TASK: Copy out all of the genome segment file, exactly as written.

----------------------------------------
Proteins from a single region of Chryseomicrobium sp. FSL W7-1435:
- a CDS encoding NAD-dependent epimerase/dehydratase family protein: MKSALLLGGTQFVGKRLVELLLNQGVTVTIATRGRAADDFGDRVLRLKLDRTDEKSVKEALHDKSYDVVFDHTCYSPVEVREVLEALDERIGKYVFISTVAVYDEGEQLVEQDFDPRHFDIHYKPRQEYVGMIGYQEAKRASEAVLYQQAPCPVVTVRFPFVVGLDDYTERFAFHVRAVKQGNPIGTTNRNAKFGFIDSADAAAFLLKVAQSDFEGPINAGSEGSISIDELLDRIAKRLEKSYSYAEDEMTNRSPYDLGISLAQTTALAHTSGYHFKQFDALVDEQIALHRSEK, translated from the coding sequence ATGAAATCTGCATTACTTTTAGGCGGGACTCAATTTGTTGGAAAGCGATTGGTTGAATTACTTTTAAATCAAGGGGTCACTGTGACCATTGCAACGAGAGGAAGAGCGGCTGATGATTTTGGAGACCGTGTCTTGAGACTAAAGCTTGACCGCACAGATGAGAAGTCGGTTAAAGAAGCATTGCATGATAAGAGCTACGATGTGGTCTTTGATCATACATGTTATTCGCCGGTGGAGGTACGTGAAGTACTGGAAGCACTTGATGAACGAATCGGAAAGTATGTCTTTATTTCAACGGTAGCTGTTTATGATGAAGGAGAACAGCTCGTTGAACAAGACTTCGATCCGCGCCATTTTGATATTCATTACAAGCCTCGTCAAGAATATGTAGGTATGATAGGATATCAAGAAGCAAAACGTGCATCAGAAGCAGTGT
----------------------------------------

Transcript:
Proteins from a single region of Chryseomicrobium sp. FSL W7-1435:
- a CDS encoding NAD-dependent epimerase/dehydratase family protein: MKSALLLGGTQFVGKRLVELLLNQGVTVTIATRGRAADDFGDRVLRLKLDRTDEKSVKEALHDKSYDVVFDHTCYSPVEVREVLEALDERIGKYVFISTVAVYDEGEQLVEQDFDPRHFDIHYKPRQEYVGMIGYQEAKRASEAVLYQQAPCPVVTVRFPFVVGLDDYTERFAFHVRAVKQGNPIGTTNRNAKFGFIDSADAAAFLLKVAQSDFEGPINAGSEGSISIDELLDRIAKRLEKSYSYAEDEMTNRSPYDLGISLAQTTALAHTSGYHFKQFDALVDEQIALHRSEK, translated from the coding sequence ATGAAATCTGCATTACTTTTAGGCGGGACTCAATTTGTTGGAAAGCGATTGGTTGAATTACTTTTAAATCAAGGGGTCACTGTGACCATTGCAACGAGAGGAAGAGCGGCTGATGATTTTGGAGACCGTGTCTTGAGACTAAAGCTTGACCGCACAGATGAGAAGTCGGTTAAAGAAGCATTGCATGATAAGAGCTACGATGTGGTCTTTGATCATACATGTTATTCGCCGGTGGAGGTACGTGAAGTACTGGAAGCACTTGATGAACGAATCGGAAAGTATGTCTTTATTTCAACGGTAGCTGTTTATGATGAAGGAGAACAGCTCGTTGAACAAGACTTCGATCCGCGCCATTTTGATATTCATTACAAGCCTCGTCAAGAATATGTAGGTATGATAGGATATCAAGAAGCAAAACGTGCATCAGAAGCAGTGT